- Mapping the current state architecture to the future state and aligning this future state to support the business vision
- Defining the architecture to a suitable level that allows for reasonable estimation precision
- Identifying the key architectural risks for the program
- Working through challenges with third party and legacy interfaces
- Defining services, service orchestration, principles for where and how transformation/truncation/compensation (as examples) should be applied
Often programs would like to wish that these thorny issues would disappear, but the clarity around these items is important to the program outcomes, and these are often multi-disciplinary activities that require several views. Some of the most interesting and challenging points in a core banking transformation are when these types of issues are highlighted and need to be resolved. So what is the best way to work through these issues? Typically, time is of the essence and resources are scarce and distracted but these types of items are too important to be handled through email and spare cycles.
The solution: Architecture Sprints.
I define an architecture sprint as a highly focused multi-disciplinary walkthrough, discussion, and design session. The concept is that good design doesn’t just happen: it requires insight, experience, communication and commitment.
When to Sprint?
If there is an urgent, material issue that needs to be assessed from several angles or a potentially contentious design issue that needs clarity a sprint may help avoid or remove a barrier. It’s important not to sprint too often as this will take significant energy and focus from the team.
How to Sprint? First of all, define the topic clearly and ensure that it is focused on an area that is at a suitable level of detail such that it’s possible to design with a room full of people. If you room spills over to another room, consider changing your topic boundaries so that it is more specific. It should also be something material in nature that is seen as critical to the outcome of the program — I have highlighted some common areas above but your program may differ. Ensure that all of the participants are engaged, informed and empowered to make design decisions and commit their teams to that design. Make sure that all interested parties are fully represented by people that understand their needs and can make suggestions and decisions. Establish a specific timeline for the discussion, announce the topic and send out the background information and materials beforehand — everyone should arrive familiar with the background and with a strong handle on the issue being addressed. Order pizza, coffee, salad or whatever is going to keep the group sequestered, focused, and fully energized. Assign a scribe, have plenty of whiteboards and markers and have a good facilitator. Have some ground rules about focus and priority. Also have people outside the room on call in case they need to be consulted or brought in to answer some questions. Document all decisions and commitments: agree to disagree at times, but commit to the design. Leave all titles, companies, any politics at the door: the goal is design clarity and creating the best outcome for the program. Now the hard part: work through the end to end design or issue and establish a consistent view or recommendation while documenting any objections, risks or alternate paths. Rationalize the merits of the suggested approach while fairly weighing the pros and cons of other methods. The goal is not consensus, the goal is clarity including any deficiencies of the recommended approach — consensus may or may not be achieved but it is good to capture and understand dissenting views and alternate suggestions.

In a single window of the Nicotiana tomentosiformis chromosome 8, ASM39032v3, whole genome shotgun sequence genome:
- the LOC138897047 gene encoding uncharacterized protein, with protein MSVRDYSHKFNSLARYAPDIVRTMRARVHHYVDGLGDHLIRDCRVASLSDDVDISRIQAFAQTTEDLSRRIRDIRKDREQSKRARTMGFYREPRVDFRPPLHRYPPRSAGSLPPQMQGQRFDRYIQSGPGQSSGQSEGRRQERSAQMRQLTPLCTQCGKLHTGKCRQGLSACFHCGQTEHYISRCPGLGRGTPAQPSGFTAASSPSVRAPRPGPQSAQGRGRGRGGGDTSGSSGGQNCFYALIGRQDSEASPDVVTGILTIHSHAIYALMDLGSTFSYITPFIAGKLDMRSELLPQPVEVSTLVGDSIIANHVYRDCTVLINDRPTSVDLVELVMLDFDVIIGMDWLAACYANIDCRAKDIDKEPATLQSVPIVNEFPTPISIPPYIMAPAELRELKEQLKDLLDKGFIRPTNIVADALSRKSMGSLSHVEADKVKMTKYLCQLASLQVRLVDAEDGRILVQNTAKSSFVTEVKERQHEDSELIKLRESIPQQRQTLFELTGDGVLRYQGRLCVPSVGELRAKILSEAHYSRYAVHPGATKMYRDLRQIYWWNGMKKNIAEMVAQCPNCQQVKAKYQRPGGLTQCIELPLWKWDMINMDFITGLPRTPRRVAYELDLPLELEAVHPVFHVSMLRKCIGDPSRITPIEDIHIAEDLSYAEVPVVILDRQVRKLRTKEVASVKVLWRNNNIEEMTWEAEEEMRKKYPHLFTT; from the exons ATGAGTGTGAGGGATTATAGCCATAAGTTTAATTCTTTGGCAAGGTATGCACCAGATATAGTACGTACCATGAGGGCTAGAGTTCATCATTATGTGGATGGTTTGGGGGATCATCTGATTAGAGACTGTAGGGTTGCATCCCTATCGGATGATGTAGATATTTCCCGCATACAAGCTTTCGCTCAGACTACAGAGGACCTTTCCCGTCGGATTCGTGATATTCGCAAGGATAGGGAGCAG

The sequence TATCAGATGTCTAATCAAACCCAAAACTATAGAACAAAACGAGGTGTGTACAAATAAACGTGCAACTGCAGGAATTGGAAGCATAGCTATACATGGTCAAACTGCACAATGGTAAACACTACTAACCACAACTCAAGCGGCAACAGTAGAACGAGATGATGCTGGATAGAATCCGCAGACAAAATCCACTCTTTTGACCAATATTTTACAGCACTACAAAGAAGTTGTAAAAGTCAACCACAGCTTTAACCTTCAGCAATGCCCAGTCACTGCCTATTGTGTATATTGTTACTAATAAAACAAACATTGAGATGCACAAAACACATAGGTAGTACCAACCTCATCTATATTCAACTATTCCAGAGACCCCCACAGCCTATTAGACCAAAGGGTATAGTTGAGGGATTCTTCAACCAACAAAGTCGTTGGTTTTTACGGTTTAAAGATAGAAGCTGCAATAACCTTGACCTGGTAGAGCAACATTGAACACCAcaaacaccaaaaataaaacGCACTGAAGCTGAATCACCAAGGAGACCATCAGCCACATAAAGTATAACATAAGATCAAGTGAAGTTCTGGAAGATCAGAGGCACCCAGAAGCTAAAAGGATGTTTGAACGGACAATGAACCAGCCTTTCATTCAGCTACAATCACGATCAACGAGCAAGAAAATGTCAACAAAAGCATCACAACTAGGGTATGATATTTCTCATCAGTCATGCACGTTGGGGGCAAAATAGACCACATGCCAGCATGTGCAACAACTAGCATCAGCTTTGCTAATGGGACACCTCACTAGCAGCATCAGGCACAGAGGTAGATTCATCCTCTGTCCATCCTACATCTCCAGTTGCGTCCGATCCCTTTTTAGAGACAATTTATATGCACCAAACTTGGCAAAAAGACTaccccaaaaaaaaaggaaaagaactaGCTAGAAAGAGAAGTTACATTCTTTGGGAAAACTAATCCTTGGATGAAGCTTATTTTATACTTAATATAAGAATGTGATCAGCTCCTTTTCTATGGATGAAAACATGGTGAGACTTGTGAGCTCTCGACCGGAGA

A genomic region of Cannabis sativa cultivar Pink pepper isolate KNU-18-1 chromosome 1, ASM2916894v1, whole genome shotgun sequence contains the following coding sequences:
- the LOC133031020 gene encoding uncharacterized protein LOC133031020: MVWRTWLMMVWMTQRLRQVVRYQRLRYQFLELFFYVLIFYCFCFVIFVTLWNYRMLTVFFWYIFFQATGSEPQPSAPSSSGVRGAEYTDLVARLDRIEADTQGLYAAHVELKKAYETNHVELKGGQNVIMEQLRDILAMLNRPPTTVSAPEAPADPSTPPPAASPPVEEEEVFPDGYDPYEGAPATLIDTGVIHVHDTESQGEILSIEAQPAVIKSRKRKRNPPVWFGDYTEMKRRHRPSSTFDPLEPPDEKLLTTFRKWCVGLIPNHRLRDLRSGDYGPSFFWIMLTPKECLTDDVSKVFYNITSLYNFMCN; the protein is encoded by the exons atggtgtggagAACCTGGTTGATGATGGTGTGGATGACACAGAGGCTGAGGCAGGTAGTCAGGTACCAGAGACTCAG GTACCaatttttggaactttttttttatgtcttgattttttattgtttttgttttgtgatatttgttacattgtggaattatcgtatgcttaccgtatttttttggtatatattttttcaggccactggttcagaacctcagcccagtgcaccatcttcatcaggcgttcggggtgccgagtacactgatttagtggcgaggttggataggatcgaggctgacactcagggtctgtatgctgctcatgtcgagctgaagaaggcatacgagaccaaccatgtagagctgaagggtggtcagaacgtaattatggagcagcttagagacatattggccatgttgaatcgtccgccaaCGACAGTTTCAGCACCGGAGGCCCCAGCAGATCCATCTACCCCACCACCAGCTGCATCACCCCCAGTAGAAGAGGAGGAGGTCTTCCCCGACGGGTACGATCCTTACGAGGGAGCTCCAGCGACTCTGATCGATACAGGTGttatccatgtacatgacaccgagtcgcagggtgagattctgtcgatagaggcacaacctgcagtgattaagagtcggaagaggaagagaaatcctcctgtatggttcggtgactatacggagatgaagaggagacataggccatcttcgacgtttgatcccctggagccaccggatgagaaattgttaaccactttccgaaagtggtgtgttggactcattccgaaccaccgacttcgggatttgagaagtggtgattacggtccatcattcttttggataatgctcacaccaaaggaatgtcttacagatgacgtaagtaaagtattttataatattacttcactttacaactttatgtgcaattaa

The goal of the sprint is establishing full design clarity around a critical issue. A focused approach where multiple team members work through a critical issue together and leave with both clarity and commitment to the established design can help a program move forward both quickly and with precision.